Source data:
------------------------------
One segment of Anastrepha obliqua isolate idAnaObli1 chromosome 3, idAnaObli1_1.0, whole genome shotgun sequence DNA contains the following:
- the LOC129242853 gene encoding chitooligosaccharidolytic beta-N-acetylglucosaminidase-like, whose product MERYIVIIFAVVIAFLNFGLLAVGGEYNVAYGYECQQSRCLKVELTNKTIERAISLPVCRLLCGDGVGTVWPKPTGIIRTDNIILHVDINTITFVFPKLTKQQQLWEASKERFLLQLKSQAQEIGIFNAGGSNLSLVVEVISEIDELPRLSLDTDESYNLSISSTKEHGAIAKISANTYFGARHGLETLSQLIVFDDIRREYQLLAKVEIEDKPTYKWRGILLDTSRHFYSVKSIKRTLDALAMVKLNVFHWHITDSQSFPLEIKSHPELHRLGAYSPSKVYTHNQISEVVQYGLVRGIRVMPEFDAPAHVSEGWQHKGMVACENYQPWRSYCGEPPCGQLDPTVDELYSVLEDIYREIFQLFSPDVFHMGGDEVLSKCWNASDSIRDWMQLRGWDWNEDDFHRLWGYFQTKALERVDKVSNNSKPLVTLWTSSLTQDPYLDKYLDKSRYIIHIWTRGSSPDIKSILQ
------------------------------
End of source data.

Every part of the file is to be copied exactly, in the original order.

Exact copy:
One segment of Anastrepha obliqua isolate idAnaObli1 chromosome 3, idAnaObli1_1.0, whole genome shotgun sequence DNA contains the following:
- the LOC129242853 gene encoding chitooligosaccharidolytic beta-N-acetylglucosaminidase-like, whose product MERYIVIIFAVVIAFLNFGLLAVGGEYNVAYGYECQQSRCLKVELTNKTIERAISLPVCRLLCGDGVGTVWPKPTGIIRTDNIILHVDINTITFVFPKLTKQQQLWEASKERFLLQLKSQAQEIGIFNAGGSNLSLVVEVISEIDELPRLSLDTDESYNLSISSTKEHGAIAKISANTYFGARHGLETLSQLIVFDDIRREYQLLAKVEIEDKPTYKWRGILLDTSRHFYSVKSIKRTLDALAMVKLNVFHWHITDSQSFPLEIKSHPELHRLGAYSPSKVYTHNQISEVVQYGLVRGIRVMPEFDAPAHVSEGWQHKGMVACENYQPWRSYCGEPPCGQLDPTVDELYSVLEDIYREIFQLFSPDVFHMGGDEVLSKCWNASDSIRDWMQLRGWDWNEDDFHRLWGYFQTKALERVDKVSNNSKPLVTLWTSSLTQDPYLDKYLDKSRYIIHIWTRGSSPDIKSILQ